over the summer i have been reading quite a lot, mostly books that have been suggested to me that i repeatedly dip into. i also made new art for the exhibitions i was featured in but there are many things i still want to finish before the end of the year. there is not much in the way of exhibiting in the very near future so i will continue to investigate & pursue relevant opportunities. i think the next couple of months will be quiet & focused as i continue to investigate philosophically, visually & materially the things that fascinate me. i doubt very much that i will want to openly ‘blog’ about what i am doing on a weekly basis because it is often a deeply personal and open-ended process.

the subject of this particular ‘blog post’ developed out of two unrelated objects around the house, a faux painting and a small toy, which led me to think again about constable’s work and it also enabled some connections to a couple of previous sketchbook drawings of trees. this blog post took me a good many hours to formulate, structure & draft up and yet i have only briefly touched upon a subject that has relevance to me as an east anglian artist. in this regard, this could be seen within an ongoing reflective context as i am learning more about myself as an artist as i think and write about these small things. i welcome any comments or suggestions, as usual.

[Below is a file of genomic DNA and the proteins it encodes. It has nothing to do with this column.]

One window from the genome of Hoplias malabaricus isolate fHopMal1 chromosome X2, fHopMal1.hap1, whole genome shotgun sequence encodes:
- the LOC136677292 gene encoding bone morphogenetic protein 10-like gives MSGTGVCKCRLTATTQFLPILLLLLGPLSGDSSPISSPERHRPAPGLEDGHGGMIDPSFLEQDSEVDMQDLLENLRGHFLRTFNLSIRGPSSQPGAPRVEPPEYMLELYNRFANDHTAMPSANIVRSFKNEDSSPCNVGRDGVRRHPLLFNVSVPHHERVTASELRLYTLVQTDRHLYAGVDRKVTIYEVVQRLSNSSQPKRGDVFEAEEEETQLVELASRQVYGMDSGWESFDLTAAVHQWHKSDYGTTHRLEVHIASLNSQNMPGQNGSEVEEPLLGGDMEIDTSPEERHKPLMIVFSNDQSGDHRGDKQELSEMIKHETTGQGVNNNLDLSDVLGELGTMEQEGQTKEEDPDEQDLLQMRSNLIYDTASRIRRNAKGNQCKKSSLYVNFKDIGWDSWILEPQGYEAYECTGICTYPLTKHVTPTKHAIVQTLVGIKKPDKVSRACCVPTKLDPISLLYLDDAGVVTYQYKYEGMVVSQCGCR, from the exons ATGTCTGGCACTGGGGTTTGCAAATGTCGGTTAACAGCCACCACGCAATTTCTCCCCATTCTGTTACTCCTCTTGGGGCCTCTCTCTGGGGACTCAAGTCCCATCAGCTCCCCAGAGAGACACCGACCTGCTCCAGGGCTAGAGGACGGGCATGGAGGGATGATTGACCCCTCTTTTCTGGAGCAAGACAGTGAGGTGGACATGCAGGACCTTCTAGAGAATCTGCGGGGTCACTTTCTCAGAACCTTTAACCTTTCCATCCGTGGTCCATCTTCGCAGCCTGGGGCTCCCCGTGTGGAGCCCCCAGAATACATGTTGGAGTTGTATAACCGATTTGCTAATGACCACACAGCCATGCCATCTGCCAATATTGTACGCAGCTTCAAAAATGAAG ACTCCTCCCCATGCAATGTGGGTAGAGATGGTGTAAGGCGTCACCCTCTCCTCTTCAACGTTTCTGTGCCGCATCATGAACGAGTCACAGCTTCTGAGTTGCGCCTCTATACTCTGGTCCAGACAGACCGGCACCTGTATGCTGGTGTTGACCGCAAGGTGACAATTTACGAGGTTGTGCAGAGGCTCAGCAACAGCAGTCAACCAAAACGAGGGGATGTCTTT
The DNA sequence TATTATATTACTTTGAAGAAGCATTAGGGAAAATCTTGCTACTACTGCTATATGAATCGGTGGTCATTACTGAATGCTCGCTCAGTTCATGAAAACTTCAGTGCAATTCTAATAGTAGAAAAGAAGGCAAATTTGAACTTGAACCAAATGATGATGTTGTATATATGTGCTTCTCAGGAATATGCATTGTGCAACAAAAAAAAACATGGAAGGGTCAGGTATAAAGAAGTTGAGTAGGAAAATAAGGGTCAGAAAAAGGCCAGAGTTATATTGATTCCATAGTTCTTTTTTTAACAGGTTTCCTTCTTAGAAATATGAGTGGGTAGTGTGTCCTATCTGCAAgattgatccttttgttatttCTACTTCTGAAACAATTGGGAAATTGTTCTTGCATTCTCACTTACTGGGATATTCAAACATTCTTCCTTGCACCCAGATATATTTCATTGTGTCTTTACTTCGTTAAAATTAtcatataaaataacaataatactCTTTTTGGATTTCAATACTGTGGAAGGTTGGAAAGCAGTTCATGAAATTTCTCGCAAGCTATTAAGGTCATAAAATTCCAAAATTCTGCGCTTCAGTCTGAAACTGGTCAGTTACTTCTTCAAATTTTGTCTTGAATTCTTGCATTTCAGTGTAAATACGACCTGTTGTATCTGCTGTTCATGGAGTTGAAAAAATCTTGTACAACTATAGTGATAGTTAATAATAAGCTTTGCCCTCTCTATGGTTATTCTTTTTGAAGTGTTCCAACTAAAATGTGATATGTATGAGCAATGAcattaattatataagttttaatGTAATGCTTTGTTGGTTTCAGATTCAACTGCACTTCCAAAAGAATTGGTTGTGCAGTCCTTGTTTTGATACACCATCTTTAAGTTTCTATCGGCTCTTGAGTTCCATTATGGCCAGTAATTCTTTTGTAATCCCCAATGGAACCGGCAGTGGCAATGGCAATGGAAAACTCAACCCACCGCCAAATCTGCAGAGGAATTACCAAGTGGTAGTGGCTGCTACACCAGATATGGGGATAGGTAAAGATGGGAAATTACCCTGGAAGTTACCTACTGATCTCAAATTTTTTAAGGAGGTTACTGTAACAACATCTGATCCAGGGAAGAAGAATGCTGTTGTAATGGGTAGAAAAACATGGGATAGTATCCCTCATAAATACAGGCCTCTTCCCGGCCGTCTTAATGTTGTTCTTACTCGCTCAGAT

on thinking, clouds in a sketchbook

Saturday 24 July 2010

dear reader, i have had my head in the clouds again, a mild attack of the vapours… the heavy rains came (more of a rain deluge, really) and then swiftly went away again, giving us brilliant blue skies for a day or so, but then those rain clouds gathered ominously once again…

sketchbook drawings - studies of skies and clouds
[sketchbook pages, july 2010]

these are some small sketches from the last few days, all completed during the course of travelling to places – and by humble bus, no less. it’s a surprisingly bumpy ride by bus in the countryside – the pencils which i thought were securely retained in a pencil case threatened to jump overboard and skittle across the floor of the bus, as one did, but luckily the bus was close to empty…

n.b. all of these sketches are all 14cm x 20cm.

drawing study of rain clouds, in a sketchbook